This October, The Bakery was invited to speak at South Summit in Madrid on the topic of corporate innovation. Co-Founder Andrew Humphries explained to a packed audience of both corporates and start-ups that there is more to corporate innovation than a marketing KPI (and it’s also not just frippery) — it’s vital to the survival of your company. If done properly, companies should expect big things — to be a leader in their industry or even a pioneer.
Corporate innovation is one the most widely discussed topics at tech events: how companies are implementing it, their results, and how they are profiting from it. But the question is, what is it that truly makes for a good innovation programme, and how can companies create the right environment internally for long-term impact? The two most vital focal points for your efforts: corporate culture and objectives.
Also speaking at the event was the world famous TED speaker Sir Ken Robinson, talking about the current state of education. We often forget that innovation is a learned skill, and to create a truly innovative company you will need brilliant teachers. To this end, South Summit integrated thought provoking discussions around learning how to learn, teaching, understanding what it means to be creative and curious, and the role that education plays within building a healthy company.
There are very few things that set us apart from other living beings on this planet — imagination being one of them. Imagination is to have the ability to bring into one’s mind things that aren’t yet real or present. Creativity, or applied imagination, goes one step further as the execution phase, and innovation is putting all of this into practice.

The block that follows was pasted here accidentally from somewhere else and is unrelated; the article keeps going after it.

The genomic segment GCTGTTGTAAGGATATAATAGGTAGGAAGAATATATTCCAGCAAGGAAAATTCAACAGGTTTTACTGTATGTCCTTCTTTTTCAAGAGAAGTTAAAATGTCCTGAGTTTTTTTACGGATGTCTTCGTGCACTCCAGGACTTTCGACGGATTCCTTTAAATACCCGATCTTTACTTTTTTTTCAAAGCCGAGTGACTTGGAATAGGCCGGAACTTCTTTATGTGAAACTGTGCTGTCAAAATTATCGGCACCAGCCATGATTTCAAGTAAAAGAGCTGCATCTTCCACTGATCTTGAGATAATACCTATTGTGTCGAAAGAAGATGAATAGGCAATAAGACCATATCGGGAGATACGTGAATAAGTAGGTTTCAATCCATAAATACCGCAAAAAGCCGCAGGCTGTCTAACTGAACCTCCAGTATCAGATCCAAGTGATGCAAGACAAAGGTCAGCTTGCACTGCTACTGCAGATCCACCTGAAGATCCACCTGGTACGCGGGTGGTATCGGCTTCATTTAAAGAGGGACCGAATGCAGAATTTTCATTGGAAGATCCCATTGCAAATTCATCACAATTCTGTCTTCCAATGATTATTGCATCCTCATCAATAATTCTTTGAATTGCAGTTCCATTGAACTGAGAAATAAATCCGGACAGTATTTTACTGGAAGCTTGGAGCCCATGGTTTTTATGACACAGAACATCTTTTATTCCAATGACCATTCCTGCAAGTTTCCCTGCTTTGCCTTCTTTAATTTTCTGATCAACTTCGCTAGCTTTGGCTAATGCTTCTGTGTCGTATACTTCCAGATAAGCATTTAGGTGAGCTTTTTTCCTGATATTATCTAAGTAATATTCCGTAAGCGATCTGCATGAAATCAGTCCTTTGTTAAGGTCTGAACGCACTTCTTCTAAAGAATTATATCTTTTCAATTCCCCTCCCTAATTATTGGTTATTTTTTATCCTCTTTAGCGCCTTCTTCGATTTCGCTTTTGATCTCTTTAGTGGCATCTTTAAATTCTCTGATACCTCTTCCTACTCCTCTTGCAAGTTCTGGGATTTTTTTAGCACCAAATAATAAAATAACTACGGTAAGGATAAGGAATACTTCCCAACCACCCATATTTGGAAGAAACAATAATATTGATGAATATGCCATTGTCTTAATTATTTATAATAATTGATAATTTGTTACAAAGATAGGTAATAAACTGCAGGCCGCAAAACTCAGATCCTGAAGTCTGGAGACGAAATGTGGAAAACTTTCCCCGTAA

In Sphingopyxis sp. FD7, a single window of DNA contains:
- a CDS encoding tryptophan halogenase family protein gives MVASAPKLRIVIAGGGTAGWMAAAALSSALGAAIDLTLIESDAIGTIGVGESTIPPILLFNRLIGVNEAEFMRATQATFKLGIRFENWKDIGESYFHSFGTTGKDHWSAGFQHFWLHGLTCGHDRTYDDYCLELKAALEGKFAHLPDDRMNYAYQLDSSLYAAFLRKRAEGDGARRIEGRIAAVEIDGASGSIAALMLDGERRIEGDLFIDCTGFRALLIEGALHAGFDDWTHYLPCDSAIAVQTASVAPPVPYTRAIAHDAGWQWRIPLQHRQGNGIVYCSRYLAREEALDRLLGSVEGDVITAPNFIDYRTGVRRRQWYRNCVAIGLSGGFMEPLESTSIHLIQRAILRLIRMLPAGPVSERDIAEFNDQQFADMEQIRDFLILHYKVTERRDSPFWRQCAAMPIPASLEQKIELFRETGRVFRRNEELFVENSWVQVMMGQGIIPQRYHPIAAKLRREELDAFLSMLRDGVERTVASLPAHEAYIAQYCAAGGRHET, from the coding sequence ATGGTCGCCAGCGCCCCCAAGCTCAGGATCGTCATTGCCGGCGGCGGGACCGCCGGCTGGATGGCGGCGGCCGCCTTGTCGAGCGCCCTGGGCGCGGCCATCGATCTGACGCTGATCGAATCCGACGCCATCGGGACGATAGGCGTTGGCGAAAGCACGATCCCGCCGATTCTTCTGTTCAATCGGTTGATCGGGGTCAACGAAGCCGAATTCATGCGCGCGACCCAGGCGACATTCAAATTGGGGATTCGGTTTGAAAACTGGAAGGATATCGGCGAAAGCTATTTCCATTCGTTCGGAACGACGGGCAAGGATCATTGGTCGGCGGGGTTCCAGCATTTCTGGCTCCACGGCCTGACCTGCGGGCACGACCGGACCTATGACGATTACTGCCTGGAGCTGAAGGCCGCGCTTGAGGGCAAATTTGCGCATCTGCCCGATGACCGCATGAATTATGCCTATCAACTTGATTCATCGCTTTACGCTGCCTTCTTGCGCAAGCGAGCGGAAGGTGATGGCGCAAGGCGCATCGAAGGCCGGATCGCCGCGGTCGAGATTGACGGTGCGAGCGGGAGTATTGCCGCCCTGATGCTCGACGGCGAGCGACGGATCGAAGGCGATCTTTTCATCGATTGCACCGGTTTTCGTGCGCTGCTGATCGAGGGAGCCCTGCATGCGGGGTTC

So where are we going with this? Well, the only companies that are continually innovative and successful are the ones who have a constant flow of these imaginative ideas — i.e. your innovation culture. Or they are companies that seek solutions elsewhere, they embrace ideas that we at The Bakery actively preach — No one has all the best talent, and someone, somewhere, has probably either solved or is currently working to solve your current problem.
Some well-known examples of companies that did not embrace this ideology being Kodak and Blockbuster, once powerhouse corporations during the golden ages of film. By overlooking the importance of innovation each eventually became irrelevant. Kodak, who bet on film, got replaced by each smartphone and tablet housing a camera, and photo publishing to the virtual albums like Instagram and Pinterest. Blockbuster, who likewise placed its bets on film and DVDs (physical entities) has long been replaced by streaming giants like Netflix, Amazon Prime, and PPV. Like Andreessen said, “software is eating the world”.
Knowing that creativity is vital to innovation, how does a company create this culture? As Sir Ken Robinson explained, ‘believing you’re not creative is a myth, it is merely a muscle that needs to be exercised. As is the case with many cultural skills, creativity is often taught, and everyone has the capacity to become creative. And who better to lead these exercise classes than the leaders?
Creativity needs to be so intertwined in one’s culture that it becomes second nature. This is achieved through;
Company-wide conversations about innovation and creativity